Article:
Category Archives: E-publishing

Celebrating four years as a publishing freelancer

May 9 2013 was the day I made my last commute into London to the company I’d worked for for thirteen years. I’d gone part-time a year earlier, but this was it – I was on my own.

So four years later… did I make the right choice?

I love being involved in book creation: editing them, proofreading them, typesetting them, making ebooks out of them. I thrive when I’m working on a diverse range of books, using a diverse skill set, which is something you’d never get to do in-house. This past [freelance] year alone I’ve edited, copy-edited, proofread, typeset or ebooked: science fiction, romantic fiction, police procedurals, Second World War submarine fiction, thrillers, quirky Edwardian detective fiction, romantic comedy, fantasy fiction, historical fiction, a lovely book about gardening and bees, a fantastic allegorical animal story for adults, a collection of academic essays, a guide to Arab culture, a mind, body, spirit title, a children’s science book (back to my roots there), a human resources guide, YA fiction about a young rock band…

During my time as a freelancer I’ve worked with large publishers, tiny publishers, new publishers, agents, established authors… I’ve helped self-publishers get their books into print and I’ve been involved in some books that you’ll never see in the shops or on Amazon Kindle, but mean so much to the people they are made for…

Talking of which, last summer I was contacted by a woman whose mother was in the late stages of Alzheimer’s. Her mum had written a book and was desperate to see it ‘published’ [in print] – it was her life’s dream. The daughter knew no publisher would take it, but her mum so wanted to hold the book in her hands and her daughter so wanted to make that dream come true for her. So after much discussion about things like how far we should go with the editing and how much everything would cost, that was what we did. I tidied up the text as much as possible, given that the author wasn’t able to make any editorial decisions by this point and rarely remembered what she had written. I typeset it and had it proofread. The daughter painted a cover image, wrote blurb and a biography, and then we made it into a hardback book using Blurb.com and had a handful of copies printed for the family. Sadly, the mother died early this year, but her daughter told me she had read the book to her mum in her last days in hospital. I think about that a lot and it makes me so happy and proud that I was able to make that small wish come true for that family.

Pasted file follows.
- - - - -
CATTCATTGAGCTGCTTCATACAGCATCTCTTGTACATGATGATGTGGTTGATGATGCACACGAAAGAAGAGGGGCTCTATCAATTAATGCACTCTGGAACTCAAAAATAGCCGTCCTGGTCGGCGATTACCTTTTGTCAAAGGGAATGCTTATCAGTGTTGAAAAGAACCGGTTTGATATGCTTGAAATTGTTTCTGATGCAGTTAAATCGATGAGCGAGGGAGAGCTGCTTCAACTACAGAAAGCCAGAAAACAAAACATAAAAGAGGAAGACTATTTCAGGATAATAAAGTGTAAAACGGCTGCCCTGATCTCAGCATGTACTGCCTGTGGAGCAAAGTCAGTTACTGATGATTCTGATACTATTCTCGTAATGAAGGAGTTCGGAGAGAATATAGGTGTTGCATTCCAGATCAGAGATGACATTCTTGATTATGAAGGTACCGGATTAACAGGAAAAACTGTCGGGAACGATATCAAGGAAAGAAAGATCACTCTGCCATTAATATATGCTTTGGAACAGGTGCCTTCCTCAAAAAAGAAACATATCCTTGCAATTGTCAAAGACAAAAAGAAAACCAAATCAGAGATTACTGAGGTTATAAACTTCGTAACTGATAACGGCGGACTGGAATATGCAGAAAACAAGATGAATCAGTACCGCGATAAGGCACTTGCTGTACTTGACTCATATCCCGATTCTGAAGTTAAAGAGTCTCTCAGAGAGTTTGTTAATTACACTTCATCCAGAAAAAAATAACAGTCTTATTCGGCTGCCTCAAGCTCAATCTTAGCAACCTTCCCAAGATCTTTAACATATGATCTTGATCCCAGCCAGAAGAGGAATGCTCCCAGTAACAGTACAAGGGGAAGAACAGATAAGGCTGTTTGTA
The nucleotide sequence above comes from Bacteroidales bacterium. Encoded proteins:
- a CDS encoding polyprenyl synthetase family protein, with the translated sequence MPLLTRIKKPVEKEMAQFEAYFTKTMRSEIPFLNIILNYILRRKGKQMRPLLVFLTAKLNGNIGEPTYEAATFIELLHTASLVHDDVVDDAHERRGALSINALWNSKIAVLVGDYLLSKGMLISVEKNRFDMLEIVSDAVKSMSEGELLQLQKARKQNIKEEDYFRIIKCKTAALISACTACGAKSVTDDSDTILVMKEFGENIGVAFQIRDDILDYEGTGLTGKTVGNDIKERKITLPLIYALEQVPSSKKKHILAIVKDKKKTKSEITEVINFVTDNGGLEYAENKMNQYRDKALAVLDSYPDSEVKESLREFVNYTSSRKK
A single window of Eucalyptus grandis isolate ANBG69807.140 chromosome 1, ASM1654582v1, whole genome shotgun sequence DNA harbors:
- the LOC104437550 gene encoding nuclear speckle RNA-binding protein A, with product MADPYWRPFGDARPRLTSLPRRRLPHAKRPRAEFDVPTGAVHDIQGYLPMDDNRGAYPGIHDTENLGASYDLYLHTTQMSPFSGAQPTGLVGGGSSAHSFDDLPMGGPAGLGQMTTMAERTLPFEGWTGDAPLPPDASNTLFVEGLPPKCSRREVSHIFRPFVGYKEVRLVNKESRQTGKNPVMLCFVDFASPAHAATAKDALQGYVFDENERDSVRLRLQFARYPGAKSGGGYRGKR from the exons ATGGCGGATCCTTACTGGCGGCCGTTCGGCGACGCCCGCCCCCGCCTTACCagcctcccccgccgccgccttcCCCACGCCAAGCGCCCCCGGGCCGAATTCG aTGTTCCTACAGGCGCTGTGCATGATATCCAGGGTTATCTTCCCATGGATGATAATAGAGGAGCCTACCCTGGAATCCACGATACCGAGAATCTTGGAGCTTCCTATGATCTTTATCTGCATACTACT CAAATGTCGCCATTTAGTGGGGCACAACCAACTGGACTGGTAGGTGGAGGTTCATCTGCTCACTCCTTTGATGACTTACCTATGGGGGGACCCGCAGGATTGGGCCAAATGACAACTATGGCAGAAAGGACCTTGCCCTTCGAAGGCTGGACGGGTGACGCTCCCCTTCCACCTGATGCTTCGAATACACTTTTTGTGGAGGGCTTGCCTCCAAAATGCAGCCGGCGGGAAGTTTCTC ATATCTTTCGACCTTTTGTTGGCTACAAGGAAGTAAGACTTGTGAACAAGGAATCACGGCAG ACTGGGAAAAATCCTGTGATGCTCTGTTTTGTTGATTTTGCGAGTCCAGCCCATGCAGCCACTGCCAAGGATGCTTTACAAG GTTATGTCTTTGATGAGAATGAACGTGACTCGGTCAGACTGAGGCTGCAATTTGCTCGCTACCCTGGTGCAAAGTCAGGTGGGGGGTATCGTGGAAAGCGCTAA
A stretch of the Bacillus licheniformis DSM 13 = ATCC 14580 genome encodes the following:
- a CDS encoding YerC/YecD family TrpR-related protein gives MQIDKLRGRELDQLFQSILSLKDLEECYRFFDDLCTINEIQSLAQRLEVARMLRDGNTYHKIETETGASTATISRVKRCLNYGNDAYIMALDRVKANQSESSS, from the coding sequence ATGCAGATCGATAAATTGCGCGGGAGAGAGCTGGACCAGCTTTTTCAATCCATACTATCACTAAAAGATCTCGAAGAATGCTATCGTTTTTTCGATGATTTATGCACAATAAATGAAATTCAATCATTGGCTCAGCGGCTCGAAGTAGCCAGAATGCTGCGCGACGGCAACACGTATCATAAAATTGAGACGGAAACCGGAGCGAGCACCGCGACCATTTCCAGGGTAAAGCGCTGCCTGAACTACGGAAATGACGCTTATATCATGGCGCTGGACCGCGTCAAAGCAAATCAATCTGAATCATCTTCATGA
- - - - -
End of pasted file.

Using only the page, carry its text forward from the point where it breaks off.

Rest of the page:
Then this year I was nominated as an Unsung Hero of Publishing, which is a recent initiative by whitefox to celebrate those of us who don’t normally get much recognition but do a lot behind the scenes of publishing. Rather aptly for me, whitefox are celebrating their 5th birthday tonight with a BookMachine event and I’m looking forward to going along.

So, did I do the right thing in going freelance? I think so, yes, and I’m looking forward to many freelance years to come. I wonder what I’ll get to work on next…?

 

 

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Proofreading tips for self-publishers (from an editor and typesetter)

iPad stylus

Here are some of my tips for proofreading for self-publishers:
1. Don’t do it yourself unless you absolutely have no choice. I’m not saying this because it’s (part of) what I do for a living and so I would say that, wouldn’t I. I’m saying it because proofreading is hard, and proofreading your own work is harder. It’s harder because you’ve cut and pasted and reworked and reworded and deleted and added and changed … and you know your work intimately – or at least you think you know your work intimately.